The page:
Low pH-induced Insertion Peptide
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Published: Wed, 30 May 2018
- Xinyi Huang
As we all know, the cell membrane is a biological membrane that can separate the cell interior from the outside environment. The cell membrane is alternatively permeable and able to control what enters and exits the cell, thereby promoting the transport of molecules needed for survival. The cell membrane works as a selective filter and can only allow certain molecules to get inside or go outside the cell. In the process of exploring the drug’s efficacy, the scientists have inevitably encountered some embarrassing situation. For example, some molecules do work in the cell, but these molecules were hindered by cell membranes, and they cannot get into cell by ordinary transportation.
To solve this problem, scientists have tried a lot of methods. For instance, taking advantage of some viruses which have the ability of infecting cell, then cross the cell membrane to delivery DNA or RNA into cell. We can also use transfection to do the same thing. But these methods have identical withdraw, they cannot infect with high specificity and more or less are toxic to cells. Since these tradition methods cannot meet our requirements, scientists try their best to find better methods.
In the process of finding new method, the cell membrane’s structure makes us be in a dilemma. The center of the lipid bilayer contains almost no water and excludes molecules likesugarsor salts that dissolve in water. However the peptides and proteins containing these extremely hydrophobic sequences can hardly solve in water. You can’t have your cake and eat it. So the biosynthesis of integral membrane proteins can weather insert spontaneously into a lipid bilayer or not becomes a big problem.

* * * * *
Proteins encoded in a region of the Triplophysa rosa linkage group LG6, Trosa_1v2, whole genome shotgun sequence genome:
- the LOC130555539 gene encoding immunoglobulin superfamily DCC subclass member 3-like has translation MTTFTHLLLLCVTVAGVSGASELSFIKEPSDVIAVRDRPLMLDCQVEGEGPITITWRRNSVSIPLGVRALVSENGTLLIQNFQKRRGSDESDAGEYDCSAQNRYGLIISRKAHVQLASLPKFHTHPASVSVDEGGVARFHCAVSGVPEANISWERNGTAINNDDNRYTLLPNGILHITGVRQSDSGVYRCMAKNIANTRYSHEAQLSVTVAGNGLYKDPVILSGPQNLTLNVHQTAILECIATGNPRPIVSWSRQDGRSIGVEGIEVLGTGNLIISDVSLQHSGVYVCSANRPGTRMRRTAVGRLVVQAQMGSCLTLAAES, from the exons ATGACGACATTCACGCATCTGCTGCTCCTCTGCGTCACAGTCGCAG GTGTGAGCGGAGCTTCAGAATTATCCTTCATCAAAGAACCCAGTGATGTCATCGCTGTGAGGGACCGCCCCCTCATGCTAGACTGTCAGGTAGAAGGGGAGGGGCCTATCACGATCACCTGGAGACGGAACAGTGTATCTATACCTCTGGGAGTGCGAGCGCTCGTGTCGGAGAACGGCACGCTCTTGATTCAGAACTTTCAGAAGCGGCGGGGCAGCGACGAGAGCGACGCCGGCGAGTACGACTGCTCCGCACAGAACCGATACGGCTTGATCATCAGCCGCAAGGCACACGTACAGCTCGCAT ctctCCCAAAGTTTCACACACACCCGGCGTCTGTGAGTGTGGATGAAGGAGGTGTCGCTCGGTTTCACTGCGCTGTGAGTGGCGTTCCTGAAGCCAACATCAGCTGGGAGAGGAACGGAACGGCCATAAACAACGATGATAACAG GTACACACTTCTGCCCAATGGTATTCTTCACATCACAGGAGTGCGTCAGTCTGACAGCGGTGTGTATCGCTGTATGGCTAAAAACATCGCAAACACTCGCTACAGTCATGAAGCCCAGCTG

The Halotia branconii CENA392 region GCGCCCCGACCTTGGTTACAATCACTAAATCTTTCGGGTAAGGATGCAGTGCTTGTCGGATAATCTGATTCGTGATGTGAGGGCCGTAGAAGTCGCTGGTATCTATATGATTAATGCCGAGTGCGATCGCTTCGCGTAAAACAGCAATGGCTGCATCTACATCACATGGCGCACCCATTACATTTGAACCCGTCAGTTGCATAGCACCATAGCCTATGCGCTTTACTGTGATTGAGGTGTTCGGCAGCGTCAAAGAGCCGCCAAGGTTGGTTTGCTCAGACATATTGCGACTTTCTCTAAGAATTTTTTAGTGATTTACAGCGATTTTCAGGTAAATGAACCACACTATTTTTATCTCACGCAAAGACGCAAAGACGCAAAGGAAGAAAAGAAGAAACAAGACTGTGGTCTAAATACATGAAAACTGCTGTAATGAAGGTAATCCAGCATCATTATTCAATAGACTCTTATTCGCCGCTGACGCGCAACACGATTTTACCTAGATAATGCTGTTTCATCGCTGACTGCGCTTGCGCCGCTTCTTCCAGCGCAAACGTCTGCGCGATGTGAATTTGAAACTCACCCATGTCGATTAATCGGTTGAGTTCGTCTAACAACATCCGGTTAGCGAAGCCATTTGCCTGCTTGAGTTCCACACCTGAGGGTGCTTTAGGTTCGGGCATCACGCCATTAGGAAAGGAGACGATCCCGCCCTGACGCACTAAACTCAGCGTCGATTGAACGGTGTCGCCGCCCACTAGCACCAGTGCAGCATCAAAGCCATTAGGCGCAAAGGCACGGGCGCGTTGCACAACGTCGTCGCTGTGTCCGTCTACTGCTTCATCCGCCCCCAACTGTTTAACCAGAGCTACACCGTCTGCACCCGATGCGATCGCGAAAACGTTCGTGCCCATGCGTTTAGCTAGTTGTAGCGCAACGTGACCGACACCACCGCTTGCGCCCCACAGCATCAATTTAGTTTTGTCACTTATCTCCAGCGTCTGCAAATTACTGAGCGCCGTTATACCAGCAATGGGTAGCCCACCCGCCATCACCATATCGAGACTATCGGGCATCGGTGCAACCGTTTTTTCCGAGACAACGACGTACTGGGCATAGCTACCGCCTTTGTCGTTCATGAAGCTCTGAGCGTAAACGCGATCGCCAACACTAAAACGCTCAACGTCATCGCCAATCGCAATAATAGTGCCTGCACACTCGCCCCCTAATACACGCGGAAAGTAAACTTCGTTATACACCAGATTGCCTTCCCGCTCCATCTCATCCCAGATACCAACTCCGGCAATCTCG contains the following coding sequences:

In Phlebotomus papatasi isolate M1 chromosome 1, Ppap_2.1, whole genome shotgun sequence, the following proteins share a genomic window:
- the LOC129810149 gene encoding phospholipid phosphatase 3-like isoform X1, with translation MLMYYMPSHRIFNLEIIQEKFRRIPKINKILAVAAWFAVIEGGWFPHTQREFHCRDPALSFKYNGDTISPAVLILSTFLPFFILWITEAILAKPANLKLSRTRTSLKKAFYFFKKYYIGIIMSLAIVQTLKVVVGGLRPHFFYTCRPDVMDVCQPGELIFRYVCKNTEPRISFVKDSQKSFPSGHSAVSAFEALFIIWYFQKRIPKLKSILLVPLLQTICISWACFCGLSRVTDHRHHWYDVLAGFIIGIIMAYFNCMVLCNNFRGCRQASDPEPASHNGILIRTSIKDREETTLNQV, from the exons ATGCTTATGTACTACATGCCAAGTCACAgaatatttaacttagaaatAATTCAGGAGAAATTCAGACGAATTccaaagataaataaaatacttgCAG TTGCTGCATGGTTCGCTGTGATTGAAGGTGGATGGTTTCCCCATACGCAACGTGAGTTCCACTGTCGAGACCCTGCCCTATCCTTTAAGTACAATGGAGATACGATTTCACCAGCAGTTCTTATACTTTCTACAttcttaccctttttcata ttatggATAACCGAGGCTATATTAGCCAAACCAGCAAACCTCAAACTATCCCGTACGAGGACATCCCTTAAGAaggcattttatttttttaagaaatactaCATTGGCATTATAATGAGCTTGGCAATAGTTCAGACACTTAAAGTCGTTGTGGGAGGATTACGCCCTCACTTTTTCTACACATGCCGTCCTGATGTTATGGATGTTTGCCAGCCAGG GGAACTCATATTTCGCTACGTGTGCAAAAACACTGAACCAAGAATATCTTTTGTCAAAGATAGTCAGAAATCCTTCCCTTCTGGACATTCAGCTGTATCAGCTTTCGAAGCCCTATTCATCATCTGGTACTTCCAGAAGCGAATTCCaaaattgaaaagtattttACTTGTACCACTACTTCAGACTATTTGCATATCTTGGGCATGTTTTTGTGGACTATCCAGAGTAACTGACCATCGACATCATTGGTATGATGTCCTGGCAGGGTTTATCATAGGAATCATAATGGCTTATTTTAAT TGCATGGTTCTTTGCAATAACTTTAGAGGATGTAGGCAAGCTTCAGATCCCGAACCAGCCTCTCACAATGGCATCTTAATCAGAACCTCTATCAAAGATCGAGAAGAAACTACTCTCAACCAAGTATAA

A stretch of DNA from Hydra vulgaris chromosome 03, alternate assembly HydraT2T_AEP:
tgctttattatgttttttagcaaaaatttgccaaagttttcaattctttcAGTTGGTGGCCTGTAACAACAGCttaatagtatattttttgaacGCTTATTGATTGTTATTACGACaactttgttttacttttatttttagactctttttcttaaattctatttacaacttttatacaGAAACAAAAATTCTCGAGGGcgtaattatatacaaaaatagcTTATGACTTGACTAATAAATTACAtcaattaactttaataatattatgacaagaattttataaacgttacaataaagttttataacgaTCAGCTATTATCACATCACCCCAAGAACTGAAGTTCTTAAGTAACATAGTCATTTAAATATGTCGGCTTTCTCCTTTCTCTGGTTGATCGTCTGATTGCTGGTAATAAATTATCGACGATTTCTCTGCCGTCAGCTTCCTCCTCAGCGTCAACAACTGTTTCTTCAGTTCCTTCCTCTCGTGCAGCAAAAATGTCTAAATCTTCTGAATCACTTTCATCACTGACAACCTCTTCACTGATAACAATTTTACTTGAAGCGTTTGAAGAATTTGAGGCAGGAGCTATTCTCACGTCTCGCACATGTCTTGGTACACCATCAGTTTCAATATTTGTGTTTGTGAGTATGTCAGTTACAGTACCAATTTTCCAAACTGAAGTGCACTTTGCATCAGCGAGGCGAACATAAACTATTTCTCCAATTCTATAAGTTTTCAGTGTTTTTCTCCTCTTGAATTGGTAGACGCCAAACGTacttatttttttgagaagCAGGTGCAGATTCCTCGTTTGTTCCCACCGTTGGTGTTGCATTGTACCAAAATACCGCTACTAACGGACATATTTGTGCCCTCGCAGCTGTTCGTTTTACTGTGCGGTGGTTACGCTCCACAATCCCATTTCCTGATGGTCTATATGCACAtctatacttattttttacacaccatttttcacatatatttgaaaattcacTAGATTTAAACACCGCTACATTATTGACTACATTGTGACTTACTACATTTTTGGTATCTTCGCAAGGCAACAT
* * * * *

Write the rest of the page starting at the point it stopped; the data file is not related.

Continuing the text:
Fortunately in 1997, Hunt et al. have observed the spontaneous, pH-dependent insertion of water-soluble peptide to form α helix across lipid bilayer. In 2006, Yana K et al. use a low pH-induced insertion peptide to transport cargo molecules across the cell membranes of living cells by attaching the cargo to its C terminus. At neutral pH, the peptide–cargo conjugate interacts weakly with a cell membrane. Then at low pH, the peptide spontaneously forms a transmembrane helix and its C terminus inserted in the cytoplasm. And make use of reducing the disulfide bond releases the cargo.
The amazing peptides are a family of above 36 amino acid peptides. The peptide does not exhibit any secondary helical structure in solution or on the plasma membrane at physiological pH; however, when it inserts into a lipid bilayer, it forms a transmembrane helix and delivers molecules into cells. Many studies show that various types of cargo molecules can attached by disulfides and can be released via reduction in the cytoplasm. The cargo molecules include peptide nucleic acids, cyclic peptides, and organic compounds. Since a high extracellular acidity is typical of many pathological conditions (such as infarcts, atherosclerotic lesions, stroke-afflicted tissue, tumors, damaged tissue resulting from trauma, or sites of inflammation or infection) or creating artificially, low pH-induced insertion peptide may be a useful tool for alternative delivery of cargos for drug therapy, diagnostic imaging, or cell regulation.